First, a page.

GOP-led Senate delivers first successful veto override of Trump’s presidency in fight over defense bill during his final weeks in office

Mitch McConnell
Senate Majority Leader Mitch McConnell (R-KY) speaks as House Minority Leader Kevin McCarthy (R-CA) U.S. President Donald Trump listen during a signing ceremony for H.R. 748, the CARES Act in the Oval Office of the White House on March 27, 2020 in Washington, DC.

  • The Senate on Friday voted to override President Donald Trump’s veto on the National Defense Authorization Act, a $741 billion defense bill.
  • This represented the first successful veto override of Trump’s presidency, though he’s issued nine vetoes in his tenure.
  • The president took issue with the defense bill largely because it did not include a provision addressing his unrelated concerns surrounding social media.
  • Visit Business Insider’s homepage for more stories.

The Republican-controlled Senate spent New Year’s Day voting to override President Donald Trump’s veto of the National Defense Authorization Act, delivering a major legislative defeat to the commander-in-chief during his final weeks in office.

This marked the first successful veto override of Trump’s presidency. Trump has issued nine vetoes in total.

On Friday, the Senate voted 81-13 to override Trump’s veto. Seven Republicans, five Democrats, and independent Sen. Bernie Sanders voted against the bill.

Notably, five Republicans and one Democrat didn’t vote on the override, including GOP Sens. Kelly Loeffler and David Perdue of Georgia, who are both up for reelection in a runoff on Tuesday.

Read moreSecret Service experts are speculating in group chats about how Trump might be hauled out of the White House if he won’t budge on Inauguration Day

Previously, many House Republicans joined Democrats in a 322 to 87 vote to override Trump’s veto, prompting the president to lash out. Overall, 109 House Republicans broke from Trump to support the veto override.

“Weak and tired Republican ‘leadership’ will allow the bad Defense Bill to pass,” Trump tweeted on Tuesday. 

“Say goodbye to VITAL Section 230 termination, your National Monuments, Forts (names!) and Treasures (inserted by Elizabeth ‘Pocahontas’ Warren), 5G, and our great soldiers being removed and brought home from foreign lands who do NOTHING for us,” Trump added.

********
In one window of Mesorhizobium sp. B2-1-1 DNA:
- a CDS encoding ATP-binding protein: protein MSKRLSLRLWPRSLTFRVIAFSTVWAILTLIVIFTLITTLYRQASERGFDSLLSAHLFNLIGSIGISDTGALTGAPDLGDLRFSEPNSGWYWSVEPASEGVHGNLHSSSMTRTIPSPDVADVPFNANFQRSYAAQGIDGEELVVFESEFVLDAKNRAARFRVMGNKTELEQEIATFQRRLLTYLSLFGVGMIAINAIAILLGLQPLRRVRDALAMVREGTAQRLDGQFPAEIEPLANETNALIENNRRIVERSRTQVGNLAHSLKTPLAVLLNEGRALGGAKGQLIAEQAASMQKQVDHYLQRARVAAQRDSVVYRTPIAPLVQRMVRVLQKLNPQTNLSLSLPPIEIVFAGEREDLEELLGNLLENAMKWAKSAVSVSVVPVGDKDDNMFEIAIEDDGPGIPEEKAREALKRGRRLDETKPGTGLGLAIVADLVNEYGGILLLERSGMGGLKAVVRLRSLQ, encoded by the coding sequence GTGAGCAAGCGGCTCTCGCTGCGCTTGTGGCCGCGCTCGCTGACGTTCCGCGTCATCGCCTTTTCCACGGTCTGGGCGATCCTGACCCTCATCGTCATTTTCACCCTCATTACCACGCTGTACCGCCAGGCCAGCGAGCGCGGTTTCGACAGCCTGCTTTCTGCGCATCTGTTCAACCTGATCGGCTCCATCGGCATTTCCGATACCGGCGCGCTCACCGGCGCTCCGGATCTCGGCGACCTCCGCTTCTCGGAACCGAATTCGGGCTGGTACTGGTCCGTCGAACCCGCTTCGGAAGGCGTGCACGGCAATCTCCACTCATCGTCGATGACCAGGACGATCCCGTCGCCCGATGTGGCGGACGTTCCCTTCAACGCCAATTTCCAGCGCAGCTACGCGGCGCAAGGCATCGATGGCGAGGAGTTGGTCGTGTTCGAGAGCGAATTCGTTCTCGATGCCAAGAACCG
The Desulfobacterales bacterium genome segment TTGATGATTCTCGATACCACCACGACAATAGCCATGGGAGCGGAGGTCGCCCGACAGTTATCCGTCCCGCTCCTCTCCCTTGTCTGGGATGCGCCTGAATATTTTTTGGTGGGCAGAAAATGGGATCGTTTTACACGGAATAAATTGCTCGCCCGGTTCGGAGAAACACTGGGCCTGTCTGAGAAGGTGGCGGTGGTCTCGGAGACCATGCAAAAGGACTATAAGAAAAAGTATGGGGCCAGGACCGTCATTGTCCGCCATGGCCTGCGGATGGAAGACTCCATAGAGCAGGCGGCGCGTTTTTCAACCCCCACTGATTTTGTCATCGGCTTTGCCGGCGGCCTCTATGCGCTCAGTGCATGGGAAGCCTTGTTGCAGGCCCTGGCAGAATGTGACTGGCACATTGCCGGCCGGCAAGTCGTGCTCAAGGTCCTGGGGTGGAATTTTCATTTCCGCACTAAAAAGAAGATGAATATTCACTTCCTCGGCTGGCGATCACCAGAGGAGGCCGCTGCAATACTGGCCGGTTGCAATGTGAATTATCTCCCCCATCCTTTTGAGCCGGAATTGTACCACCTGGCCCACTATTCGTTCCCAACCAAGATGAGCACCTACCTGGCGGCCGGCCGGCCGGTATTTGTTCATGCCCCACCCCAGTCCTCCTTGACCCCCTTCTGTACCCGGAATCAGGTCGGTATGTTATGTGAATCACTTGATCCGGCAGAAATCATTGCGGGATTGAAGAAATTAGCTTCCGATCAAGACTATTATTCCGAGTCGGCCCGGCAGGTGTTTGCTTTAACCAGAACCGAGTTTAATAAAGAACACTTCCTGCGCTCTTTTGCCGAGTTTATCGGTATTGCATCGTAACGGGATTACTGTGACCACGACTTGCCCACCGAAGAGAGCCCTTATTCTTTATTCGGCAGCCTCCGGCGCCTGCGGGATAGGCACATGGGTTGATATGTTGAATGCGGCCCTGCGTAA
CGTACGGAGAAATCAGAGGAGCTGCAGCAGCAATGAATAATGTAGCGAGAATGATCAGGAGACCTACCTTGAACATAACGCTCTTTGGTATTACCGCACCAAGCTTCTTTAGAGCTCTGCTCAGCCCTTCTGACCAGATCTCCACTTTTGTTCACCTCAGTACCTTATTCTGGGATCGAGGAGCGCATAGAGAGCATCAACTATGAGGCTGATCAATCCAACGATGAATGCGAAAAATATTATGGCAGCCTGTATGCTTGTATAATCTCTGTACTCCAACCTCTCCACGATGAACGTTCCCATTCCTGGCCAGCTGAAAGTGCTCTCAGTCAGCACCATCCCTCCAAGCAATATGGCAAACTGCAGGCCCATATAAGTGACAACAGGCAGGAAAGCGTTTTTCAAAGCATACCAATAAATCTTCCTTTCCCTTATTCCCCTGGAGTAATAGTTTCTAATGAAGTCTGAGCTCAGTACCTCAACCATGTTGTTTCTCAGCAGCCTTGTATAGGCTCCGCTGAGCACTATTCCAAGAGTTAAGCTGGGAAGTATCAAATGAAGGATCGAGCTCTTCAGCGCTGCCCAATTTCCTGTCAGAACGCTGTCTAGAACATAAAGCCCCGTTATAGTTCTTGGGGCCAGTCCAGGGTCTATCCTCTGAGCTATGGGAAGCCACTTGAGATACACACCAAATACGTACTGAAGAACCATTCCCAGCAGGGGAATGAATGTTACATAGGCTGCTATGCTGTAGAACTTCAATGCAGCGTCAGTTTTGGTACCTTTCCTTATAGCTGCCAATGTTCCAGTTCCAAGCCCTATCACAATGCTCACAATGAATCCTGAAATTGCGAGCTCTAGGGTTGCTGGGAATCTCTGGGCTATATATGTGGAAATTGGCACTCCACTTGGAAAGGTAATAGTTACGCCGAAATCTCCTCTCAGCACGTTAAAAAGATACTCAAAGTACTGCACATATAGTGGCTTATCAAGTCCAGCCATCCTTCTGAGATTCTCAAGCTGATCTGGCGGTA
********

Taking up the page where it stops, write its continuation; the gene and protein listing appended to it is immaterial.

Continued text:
The president described the move to override his veto as a “disgraceful act of cowardice.”

Trump broke from decades of GOP orthodoxy in objecting to the 2021 NDAA, the annual defense bill that has passed and been signed into law without major incident for six decades – until now. For years, Republicans have made undying support for the military a central tenet of their political philosophy.

The $741 billion legislation provides appropriations for the Defense Department and defense-related activities at other federal agencies.

But Trump took issue with the bill over its inclusion of a provision allowing for the renaming of military bases commemorating Confederate leaders. He also pushed for lawmakers to include a provision that would address his unrelated complaints regarding social media companies.

Trump has been pushing for the repeal of Section 230, a part of the Communications Decency Act that protects social-media companies from liability over third-party content posted on their platforms. The president has repeatedly claimed that social media companies are biased against conservatives.

Though the GOP has exhibited uncanny loyalty to Trump throughout his short but tumultuous tenure, top Republicans were not willing to allow Trump to derail the bill over these matters. GOP Sen. Jim Inhofe, the chairman of the Senate Armed Services Committee, in early December said Section 230 has “nothing to do with the military.” And Senate Majority Leader Mitch McConnell consistently underscored the importance of the bill.

“This will unlock more than $740 billion for the training, tools, and cutting-edge equipment that our service members and civilian employees need to defend American lives and American interests,” McConnell said during a Senate speech on December 10. “It will give our troops the 3% pay raise they deserve. It’ll keep our forces ready to deter China and stand strong in the Indo-Pacific.”